By Randolph D. Brandt
The president of the United States wins a Nobel Peace Prize, and the opposing party mocks him.
The whole world is embracing the kind of openness this president is proposing, a chance to settle conflicts rather than simply jumping in unilaterally to kill and alienate more people.
The Peace Prize has been awarded to American presidents only on several rare occasions.
Once, to President Theodore Roosevelt – ironically, perhaps our most warlike president – for trying to settle the Russo-Japanese War.
Again, to President Woodrow Wilson, whose map for world peace also was scuttled by the opposing party in Congress; thus, instead of peace, we wound up with yet another global war, World War II, the worst one ever.
Again, to former president Jimmy Carter, in a better-late-than-never endorsement of a hope for a more peaceful Middle East.
And now, to President Barack Obama, who’s at least willing to talk to Turks, Armenians, Cubans, Russians, Chinese, Koreans, Iranians and others, and to take the hugely symbolic step of delivering a speech in Arabic.
The rest of the world cries out for the traditional leadership offered by the United States of America. They know that at our best, we stand for a more rational, more peaceful and democratic world. This is a reason, for all of us, to be proud.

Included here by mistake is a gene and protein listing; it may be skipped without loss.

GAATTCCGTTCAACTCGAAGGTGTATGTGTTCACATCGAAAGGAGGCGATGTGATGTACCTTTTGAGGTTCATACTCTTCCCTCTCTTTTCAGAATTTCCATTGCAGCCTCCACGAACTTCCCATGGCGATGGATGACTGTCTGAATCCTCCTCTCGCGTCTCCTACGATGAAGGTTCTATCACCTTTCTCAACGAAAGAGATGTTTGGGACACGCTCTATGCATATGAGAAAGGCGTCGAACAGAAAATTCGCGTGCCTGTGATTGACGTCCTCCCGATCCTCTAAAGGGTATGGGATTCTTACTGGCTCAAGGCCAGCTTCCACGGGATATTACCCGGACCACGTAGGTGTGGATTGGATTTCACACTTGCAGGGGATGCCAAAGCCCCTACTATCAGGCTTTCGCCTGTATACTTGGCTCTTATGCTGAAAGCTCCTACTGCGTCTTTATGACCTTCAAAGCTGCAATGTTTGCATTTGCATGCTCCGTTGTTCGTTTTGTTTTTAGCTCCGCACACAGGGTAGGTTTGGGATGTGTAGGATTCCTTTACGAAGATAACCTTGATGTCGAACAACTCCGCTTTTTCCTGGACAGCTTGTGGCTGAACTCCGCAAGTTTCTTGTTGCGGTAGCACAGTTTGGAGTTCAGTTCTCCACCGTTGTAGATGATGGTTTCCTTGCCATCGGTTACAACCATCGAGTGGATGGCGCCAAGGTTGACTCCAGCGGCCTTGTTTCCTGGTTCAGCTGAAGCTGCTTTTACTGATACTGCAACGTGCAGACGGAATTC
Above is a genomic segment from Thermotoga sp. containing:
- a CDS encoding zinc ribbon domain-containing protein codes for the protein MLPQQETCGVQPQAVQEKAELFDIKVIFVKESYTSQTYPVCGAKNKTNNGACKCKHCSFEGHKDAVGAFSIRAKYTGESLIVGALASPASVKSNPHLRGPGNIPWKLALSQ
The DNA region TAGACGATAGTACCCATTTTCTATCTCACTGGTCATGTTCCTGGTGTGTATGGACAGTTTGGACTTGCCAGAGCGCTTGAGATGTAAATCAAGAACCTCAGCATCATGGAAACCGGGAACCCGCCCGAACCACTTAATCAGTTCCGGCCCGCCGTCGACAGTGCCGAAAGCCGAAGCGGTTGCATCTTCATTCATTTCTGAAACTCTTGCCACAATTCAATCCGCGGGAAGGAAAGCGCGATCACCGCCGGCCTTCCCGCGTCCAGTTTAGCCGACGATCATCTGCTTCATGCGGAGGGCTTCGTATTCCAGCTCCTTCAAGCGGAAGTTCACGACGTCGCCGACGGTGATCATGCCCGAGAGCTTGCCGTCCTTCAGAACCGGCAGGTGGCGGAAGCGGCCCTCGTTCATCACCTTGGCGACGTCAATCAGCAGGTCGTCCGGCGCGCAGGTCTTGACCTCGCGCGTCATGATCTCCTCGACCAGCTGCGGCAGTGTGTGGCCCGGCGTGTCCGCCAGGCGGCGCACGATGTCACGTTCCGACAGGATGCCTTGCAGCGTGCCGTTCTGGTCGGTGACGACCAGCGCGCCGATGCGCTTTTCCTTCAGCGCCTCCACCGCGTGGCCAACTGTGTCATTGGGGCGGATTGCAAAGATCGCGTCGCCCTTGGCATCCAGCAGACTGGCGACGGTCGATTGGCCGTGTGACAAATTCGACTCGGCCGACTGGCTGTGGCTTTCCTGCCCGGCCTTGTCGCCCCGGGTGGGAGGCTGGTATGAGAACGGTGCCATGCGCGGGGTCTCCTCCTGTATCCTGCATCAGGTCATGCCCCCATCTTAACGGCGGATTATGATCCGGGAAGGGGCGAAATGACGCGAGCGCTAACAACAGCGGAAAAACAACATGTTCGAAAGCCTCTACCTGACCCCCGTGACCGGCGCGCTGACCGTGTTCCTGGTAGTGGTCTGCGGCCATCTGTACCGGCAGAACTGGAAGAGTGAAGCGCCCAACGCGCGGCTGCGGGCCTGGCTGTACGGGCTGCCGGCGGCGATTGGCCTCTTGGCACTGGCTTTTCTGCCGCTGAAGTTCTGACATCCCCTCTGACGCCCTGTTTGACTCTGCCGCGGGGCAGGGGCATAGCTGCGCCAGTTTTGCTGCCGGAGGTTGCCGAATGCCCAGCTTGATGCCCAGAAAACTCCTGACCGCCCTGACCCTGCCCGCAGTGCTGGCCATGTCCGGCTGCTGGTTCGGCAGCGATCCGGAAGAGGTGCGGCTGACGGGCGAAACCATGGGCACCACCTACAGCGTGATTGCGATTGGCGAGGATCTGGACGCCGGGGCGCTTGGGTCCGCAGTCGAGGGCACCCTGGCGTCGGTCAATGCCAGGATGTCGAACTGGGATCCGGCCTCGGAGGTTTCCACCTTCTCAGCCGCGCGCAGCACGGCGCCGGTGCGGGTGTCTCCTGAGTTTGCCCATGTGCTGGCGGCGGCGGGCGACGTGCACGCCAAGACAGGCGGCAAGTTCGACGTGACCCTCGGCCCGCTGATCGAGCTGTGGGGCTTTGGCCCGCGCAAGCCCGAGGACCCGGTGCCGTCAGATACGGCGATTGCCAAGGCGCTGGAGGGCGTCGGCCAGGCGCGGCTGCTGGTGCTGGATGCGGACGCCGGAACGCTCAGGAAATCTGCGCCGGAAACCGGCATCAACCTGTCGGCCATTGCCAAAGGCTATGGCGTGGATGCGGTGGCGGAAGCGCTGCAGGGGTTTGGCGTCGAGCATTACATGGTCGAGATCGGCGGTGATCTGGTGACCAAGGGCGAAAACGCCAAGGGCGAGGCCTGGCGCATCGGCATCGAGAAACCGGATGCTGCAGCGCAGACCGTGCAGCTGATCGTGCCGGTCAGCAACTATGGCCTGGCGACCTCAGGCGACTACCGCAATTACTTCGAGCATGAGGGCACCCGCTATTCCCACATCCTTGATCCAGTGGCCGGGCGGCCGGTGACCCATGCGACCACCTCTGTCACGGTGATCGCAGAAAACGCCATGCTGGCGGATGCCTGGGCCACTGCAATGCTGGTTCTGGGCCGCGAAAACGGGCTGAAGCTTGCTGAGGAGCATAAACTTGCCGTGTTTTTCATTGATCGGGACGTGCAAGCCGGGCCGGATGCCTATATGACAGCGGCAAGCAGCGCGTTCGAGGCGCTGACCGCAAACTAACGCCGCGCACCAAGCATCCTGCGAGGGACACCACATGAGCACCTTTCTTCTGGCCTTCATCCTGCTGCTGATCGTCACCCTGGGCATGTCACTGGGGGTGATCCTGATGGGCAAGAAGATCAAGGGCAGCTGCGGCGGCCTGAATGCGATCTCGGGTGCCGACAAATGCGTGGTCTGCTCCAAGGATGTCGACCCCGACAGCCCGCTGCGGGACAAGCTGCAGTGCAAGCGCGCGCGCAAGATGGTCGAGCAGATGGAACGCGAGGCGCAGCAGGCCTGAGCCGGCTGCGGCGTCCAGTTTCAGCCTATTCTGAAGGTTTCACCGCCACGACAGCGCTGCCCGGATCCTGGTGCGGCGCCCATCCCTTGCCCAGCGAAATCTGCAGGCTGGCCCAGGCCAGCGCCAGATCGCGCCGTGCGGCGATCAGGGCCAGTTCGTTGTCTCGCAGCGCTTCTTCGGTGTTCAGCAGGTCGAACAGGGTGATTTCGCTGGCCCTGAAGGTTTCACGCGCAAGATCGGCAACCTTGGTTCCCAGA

So let’s be at our best, rather than at our worst, and refrain from mocking a potential presidential peacemaker, solely for the sake of domestic politics.
When we do otherwise, we appear to the rest of the world as ignorant bullies, just like the old bunch of would-be world dominators who chose to kill millions rather than seek peace and justice.
There is a common thread here. Foreign policy used to stop at the water’s edge. Nixon could go to China. Reagan could dissemble the Soviets.
We now owe that same kind of bipartisan backing to President Barack Obama.
(Randolph Brandt is a retired newspaper editor in Racine, Wis.)